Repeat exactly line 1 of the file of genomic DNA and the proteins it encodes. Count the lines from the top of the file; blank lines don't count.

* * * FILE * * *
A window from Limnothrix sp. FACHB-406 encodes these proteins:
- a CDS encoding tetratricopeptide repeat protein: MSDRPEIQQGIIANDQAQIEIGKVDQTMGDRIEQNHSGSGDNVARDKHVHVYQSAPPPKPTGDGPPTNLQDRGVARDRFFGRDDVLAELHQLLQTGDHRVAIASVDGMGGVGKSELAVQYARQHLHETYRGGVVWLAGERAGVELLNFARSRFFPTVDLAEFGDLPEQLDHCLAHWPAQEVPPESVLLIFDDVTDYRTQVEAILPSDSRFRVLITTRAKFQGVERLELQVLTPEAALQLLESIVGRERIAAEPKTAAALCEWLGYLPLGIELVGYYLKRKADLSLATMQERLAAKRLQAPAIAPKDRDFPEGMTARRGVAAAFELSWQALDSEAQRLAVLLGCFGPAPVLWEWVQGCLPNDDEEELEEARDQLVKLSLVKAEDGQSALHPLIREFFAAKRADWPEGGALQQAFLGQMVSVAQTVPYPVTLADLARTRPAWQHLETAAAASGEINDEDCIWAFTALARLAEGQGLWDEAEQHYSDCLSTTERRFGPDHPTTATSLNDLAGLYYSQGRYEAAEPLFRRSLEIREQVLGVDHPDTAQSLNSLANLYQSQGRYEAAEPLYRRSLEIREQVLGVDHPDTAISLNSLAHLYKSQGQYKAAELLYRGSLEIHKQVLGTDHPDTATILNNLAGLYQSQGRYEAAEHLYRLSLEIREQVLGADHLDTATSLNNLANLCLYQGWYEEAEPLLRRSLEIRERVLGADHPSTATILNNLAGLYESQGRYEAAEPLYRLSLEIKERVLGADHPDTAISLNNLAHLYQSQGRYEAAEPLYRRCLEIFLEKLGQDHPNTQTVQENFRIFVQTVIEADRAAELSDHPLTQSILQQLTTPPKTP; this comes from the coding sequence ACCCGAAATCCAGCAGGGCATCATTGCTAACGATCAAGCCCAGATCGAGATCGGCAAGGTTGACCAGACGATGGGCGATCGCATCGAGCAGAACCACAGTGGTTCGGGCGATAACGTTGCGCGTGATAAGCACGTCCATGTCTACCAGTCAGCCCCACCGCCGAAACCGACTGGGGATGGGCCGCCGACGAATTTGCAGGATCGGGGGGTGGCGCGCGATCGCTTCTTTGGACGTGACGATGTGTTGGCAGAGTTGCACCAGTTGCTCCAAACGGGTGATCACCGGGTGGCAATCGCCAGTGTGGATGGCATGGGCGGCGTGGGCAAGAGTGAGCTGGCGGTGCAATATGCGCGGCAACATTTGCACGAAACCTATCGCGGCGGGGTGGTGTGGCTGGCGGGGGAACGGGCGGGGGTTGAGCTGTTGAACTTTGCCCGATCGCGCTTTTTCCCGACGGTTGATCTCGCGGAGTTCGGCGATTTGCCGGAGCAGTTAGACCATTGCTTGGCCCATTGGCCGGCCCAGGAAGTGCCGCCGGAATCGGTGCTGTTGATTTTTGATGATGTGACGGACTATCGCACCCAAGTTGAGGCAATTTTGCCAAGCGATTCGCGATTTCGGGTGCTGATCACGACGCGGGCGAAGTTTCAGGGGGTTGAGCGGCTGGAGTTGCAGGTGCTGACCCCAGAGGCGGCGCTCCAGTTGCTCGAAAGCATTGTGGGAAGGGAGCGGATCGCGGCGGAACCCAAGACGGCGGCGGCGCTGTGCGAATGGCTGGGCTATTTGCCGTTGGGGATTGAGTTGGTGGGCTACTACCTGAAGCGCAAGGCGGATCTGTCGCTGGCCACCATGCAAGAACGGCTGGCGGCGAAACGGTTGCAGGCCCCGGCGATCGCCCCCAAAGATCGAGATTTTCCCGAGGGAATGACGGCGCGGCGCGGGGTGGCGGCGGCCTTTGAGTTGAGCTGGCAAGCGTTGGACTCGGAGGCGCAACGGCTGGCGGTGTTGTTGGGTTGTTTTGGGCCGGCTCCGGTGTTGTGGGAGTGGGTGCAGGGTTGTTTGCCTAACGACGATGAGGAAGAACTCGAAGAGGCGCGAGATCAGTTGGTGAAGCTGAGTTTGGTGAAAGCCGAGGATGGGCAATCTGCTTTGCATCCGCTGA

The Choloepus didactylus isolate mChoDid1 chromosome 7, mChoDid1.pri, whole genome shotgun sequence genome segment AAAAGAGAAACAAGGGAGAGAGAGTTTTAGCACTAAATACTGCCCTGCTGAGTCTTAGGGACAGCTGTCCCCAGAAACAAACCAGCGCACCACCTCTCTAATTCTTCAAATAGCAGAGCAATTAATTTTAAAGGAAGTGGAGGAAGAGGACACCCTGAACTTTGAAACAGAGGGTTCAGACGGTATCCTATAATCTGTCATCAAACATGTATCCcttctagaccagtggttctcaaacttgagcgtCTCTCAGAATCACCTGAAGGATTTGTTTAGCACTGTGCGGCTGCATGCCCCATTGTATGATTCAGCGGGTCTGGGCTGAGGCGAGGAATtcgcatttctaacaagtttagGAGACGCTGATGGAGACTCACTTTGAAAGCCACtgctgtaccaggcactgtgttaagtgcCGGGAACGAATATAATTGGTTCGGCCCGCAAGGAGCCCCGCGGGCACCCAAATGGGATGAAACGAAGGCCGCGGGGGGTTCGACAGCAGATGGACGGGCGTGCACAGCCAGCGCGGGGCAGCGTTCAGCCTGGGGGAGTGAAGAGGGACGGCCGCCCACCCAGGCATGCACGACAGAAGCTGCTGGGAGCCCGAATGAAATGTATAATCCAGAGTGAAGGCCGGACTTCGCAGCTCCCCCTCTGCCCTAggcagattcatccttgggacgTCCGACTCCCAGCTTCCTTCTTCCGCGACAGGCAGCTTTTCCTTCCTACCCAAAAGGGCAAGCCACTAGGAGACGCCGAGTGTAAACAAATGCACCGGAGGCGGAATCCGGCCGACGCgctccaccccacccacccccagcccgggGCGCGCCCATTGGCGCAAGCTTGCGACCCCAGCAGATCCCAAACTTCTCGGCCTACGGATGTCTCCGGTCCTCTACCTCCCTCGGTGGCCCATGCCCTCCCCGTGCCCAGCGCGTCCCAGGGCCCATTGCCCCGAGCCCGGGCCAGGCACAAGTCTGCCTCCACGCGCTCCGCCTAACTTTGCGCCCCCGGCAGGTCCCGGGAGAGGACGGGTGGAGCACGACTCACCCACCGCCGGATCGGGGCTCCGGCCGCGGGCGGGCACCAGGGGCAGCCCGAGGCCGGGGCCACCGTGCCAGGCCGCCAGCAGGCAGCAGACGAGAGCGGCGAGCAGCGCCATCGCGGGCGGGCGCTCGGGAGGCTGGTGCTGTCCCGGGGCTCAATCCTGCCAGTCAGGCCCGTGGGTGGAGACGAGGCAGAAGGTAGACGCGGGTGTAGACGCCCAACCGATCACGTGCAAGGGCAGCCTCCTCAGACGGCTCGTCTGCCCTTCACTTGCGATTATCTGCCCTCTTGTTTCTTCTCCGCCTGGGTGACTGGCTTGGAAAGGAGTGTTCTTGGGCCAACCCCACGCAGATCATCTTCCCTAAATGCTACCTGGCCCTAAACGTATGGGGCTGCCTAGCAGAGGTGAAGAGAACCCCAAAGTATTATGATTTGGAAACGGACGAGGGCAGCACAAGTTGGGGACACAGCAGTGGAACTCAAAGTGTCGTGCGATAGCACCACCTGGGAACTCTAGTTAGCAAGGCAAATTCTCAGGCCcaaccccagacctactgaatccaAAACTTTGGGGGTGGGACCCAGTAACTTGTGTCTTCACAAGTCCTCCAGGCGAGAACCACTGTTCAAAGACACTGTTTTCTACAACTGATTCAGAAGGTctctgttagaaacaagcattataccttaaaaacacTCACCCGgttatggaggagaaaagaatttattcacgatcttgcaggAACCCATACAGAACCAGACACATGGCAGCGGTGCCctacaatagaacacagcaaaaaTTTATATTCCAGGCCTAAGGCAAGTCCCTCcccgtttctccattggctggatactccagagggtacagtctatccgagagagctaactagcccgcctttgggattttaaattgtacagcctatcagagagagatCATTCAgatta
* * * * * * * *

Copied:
A window from Limnothrix sp. FACHB-406 encodes these proteins: